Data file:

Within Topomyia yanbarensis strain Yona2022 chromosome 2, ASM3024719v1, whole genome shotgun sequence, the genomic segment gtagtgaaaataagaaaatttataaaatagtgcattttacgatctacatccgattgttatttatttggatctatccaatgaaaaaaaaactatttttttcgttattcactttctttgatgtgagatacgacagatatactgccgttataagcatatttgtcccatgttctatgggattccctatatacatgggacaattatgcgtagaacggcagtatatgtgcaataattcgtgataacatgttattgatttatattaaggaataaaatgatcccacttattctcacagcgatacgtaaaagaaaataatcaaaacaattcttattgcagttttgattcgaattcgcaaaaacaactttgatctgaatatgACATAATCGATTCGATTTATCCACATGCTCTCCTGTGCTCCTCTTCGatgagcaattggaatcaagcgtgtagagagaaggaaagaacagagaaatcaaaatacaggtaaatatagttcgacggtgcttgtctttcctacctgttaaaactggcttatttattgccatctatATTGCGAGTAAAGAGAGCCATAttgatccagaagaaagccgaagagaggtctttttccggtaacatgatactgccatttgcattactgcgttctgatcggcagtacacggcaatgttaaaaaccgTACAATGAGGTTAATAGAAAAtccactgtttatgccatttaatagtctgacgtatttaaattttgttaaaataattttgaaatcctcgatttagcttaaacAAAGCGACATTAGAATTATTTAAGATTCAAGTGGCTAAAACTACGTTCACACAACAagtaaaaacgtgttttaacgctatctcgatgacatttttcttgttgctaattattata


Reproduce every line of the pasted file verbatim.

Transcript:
Within Topomyia yanbarensis strain Yona2022 chromosome 2, ASM3024719v1, whole genome shotgun sequence, the genomic segment gtagtgaaaataagaaaatttataaaatagtgcattttacgatctacatccgattgttatttatttggatctatccaatgaaaaaaaaactatttttttcgttattcactttctttgatgtgagatacgacagatatactgccgttataagcatatttgtcccatgttctatgggattccctatatacatgggacaattatgcgtagaacggcagtatatgtgcaataattcgtgataacatgttattgatttatattaaggaataaaatgatcccacttattctcacagcgatacgtaaaagaaaataatcaaaacaattcttattgcagttttgattcgaattcgcaaaaacaactttgatctgaatatgACATAATCGATTCGATTTATCCACATGCTCTCCTGTGCTCCTCTTCGatgagcaattggaatcaagcgtgtagagagaaggaaagaacagagaaatcaaaatacaggtaaatatagttcgacggtgcttgtctttcctacctgttaaaactggcttatttattgccatctatATTGCGAGTAAAGAGAGCCATAttgatccagaagaaagccgaagagaggtctttttccggtaacatgatactgccatttgcattactgcgttctgatcggcagtacacggcaatgttaaaaaccgTACAATGAGGTTAATAGAAAAtccactgtttatgccatttaatagtctgacgtatttaaattttgttaaaataattttgaaatcctcgatttagcttaaacAAAGCGACATTAGAATTATTTAAGATTCAAGTGGCTAAAACTACGTTCACACAACAagtaaaaacgtgttttaacgctatctcgatgacatttttcttgttgctaattattata